Monday, April 25, 2005

SNP backs more faith schools

I'm implacably opposed to faith schools but it's beginning to feel like my republicanism; something I believe in as a concept but which has no chance of becoming a reality in the foreseeable future. So while I might be expected to have a rant about Alex Salmond's backing for Muslim schools in the state sector, what's the point? None of the main political parties are willing to confront the power of the churches in education so given that faith schools will continue to be part of the educational landscape, the SNP are quite right - the present situation is unjust to Muslims.

The SNP's policy puts them with the Tories as being the only two to advocate state-financed Muslim schools in Scotland (presently, there are none) and in doing so, they've followed through the logic further than Labour and the Lib Dems of a system that no longer insists on a single state religion but persists with the silly idea of institutionalizing the myth that faith per se is a virtue.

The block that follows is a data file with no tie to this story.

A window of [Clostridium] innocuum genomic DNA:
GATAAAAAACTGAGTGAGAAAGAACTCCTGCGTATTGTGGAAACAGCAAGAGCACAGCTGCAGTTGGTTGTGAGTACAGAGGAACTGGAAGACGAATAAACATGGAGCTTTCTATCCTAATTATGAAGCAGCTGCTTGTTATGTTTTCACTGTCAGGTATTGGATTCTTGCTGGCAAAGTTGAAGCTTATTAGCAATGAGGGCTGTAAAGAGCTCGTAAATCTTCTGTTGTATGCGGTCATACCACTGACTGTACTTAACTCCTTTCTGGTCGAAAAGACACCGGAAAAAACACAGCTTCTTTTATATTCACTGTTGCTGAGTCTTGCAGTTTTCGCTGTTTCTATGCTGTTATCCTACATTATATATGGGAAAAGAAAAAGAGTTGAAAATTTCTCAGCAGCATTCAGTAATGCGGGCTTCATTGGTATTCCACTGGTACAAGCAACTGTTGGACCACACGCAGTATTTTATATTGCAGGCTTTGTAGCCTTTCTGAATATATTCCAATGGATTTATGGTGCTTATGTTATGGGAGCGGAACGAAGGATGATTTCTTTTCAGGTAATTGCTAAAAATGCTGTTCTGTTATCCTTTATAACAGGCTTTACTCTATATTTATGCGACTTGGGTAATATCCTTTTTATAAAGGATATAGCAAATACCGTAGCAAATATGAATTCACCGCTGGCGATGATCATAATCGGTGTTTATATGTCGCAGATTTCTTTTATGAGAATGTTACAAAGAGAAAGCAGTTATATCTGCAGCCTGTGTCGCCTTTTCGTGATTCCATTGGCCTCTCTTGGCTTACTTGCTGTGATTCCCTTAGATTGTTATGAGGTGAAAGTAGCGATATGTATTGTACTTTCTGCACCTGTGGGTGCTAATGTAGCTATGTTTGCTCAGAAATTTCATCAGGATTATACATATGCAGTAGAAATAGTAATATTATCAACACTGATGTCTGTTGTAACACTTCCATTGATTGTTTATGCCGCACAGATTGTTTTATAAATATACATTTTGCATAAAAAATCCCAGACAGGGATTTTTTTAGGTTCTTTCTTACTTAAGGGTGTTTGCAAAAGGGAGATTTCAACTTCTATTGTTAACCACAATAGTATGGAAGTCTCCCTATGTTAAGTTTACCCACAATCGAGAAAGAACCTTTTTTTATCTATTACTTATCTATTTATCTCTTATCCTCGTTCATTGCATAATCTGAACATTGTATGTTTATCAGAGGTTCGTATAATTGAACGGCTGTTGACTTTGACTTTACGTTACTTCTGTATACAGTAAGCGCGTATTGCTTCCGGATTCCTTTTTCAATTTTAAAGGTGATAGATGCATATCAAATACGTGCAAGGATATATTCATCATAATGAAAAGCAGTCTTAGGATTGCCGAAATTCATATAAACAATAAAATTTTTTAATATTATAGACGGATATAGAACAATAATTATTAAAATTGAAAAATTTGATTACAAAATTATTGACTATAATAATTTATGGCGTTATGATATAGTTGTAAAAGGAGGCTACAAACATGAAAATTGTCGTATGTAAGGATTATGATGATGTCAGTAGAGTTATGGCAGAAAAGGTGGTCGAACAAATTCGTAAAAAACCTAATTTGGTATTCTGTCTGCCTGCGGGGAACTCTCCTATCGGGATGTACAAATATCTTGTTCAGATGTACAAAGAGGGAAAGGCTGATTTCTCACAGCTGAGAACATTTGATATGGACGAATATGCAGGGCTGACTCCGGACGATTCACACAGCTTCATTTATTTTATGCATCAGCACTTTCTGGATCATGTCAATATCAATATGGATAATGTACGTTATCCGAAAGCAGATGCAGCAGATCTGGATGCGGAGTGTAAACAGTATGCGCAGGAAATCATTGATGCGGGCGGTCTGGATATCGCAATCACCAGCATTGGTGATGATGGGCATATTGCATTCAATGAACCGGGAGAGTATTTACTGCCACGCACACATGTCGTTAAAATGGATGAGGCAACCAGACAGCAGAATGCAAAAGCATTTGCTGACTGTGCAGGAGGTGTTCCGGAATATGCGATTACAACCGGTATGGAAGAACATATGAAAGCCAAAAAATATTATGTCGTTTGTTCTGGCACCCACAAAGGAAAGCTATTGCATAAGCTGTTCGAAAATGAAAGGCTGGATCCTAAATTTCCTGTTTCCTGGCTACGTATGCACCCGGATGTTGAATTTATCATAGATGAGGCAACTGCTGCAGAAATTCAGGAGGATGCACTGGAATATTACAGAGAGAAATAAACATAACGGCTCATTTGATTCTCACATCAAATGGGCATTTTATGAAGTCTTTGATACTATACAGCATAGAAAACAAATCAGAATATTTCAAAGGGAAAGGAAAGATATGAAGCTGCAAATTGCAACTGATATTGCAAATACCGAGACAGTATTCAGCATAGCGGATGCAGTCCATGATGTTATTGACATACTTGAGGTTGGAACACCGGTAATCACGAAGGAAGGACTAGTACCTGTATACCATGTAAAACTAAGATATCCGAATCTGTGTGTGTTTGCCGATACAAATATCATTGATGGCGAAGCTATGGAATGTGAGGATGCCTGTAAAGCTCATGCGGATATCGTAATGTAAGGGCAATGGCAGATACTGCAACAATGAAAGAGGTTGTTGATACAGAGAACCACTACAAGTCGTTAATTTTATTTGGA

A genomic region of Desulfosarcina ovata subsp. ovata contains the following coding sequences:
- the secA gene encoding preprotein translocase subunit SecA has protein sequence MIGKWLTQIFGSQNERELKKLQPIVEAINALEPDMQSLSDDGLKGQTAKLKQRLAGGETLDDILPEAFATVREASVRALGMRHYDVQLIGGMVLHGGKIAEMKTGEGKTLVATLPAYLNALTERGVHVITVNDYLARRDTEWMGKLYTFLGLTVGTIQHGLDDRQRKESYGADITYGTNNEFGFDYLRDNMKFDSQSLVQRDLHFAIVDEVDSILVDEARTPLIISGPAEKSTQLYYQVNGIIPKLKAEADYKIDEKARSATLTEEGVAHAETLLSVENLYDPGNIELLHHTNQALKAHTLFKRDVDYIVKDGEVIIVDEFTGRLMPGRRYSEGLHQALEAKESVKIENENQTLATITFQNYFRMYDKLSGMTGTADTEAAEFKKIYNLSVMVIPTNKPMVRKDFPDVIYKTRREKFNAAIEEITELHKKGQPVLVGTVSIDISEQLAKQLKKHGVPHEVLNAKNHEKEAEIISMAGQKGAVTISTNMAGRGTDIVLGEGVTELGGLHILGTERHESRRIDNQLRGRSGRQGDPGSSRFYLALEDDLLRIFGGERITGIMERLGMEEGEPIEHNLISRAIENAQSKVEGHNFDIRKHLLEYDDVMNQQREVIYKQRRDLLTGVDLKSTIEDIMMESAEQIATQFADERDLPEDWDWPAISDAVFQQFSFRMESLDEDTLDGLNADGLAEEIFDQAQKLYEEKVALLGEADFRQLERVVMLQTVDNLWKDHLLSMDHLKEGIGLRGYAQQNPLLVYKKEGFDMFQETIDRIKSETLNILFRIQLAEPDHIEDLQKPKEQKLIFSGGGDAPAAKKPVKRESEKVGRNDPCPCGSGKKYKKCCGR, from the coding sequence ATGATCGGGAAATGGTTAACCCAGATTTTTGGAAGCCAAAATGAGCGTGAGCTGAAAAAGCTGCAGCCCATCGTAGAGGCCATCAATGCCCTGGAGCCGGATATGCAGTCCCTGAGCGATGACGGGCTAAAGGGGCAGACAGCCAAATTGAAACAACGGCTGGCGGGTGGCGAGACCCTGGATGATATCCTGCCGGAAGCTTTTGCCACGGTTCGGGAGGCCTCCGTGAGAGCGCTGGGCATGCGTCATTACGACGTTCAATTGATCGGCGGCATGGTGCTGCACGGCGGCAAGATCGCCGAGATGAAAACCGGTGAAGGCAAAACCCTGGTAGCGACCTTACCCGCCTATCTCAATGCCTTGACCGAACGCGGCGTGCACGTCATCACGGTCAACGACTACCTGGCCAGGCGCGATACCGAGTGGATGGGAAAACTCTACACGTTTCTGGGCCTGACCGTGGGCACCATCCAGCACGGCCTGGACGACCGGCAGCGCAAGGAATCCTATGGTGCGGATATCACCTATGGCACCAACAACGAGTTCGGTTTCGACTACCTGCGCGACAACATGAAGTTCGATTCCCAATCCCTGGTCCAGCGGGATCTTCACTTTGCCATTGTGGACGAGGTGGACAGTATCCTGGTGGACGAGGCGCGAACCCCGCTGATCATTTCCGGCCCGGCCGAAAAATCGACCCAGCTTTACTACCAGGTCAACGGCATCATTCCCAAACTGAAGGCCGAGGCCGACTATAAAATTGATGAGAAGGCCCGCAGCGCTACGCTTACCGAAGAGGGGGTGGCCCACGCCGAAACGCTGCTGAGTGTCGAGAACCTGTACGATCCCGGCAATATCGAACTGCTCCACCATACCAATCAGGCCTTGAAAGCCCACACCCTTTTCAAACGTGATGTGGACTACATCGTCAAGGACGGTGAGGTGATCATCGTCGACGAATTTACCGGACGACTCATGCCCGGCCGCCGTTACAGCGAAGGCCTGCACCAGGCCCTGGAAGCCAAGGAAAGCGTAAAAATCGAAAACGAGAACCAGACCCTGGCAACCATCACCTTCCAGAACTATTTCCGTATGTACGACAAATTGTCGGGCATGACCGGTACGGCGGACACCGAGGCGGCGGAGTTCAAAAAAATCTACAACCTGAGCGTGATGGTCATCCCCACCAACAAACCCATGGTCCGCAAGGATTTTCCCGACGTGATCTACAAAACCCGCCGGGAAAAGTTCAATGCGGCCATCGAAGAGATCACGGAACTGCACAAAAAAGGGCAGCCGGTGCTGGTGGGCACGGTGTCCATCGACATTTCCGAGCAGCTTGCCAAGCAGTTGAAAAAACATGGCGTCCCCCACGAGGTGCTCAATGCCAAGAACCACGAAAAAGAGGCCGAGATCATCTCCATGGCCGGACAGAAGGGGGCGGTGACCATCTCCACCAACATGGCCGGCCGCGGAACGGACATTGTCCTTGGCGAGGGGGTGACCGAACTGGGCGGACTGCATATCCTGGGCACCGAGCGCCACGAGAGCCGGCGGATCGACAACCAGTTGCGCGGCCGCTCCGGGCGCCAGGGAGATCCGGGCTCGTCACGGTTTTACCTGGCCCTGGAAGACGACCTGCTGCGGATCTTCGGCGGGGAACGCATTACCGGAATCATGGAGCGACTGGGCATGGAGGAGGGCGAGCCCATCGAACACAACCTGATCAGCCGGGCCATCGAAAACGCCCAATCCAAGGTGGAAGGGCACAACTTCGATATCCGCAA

However, as with so many of these issues, no party has the courage to accept completely the logic of their position: if it is no longer acceptable for the state to sponsor a particular religion in the classroom and we've to continue with faith schools, when are we to hear proposals for Sikh, Buddhist and Hindu schools; schools for Pentecostal Christians and other Evangelicals; schools for the heterodox Christian offshoots like Mormonism and Jehovah Witnesses; and Jewish schools? When are all those thousands who responded "Jedi Knights" to the question about religious affiliation in the Scotland 2001 census going to have their corner defended by Alex Salmond? Or schools for Satanists, witches and practitioners of the occult? While we're at it, let's have schools for those who think Elvis is still alive; for those who believe in UFOs and wild conspiracies - it's only fair.

Then when we survey the mess, the segregated and suspicious society we've created, maybe then more people will begin to understand the only practical - and fair - way of catering for all shades of belief in a multi-faith society is to give none of them preference or special status and have a proper, modern and secular education system that insists that god-botherers do it in their own time.

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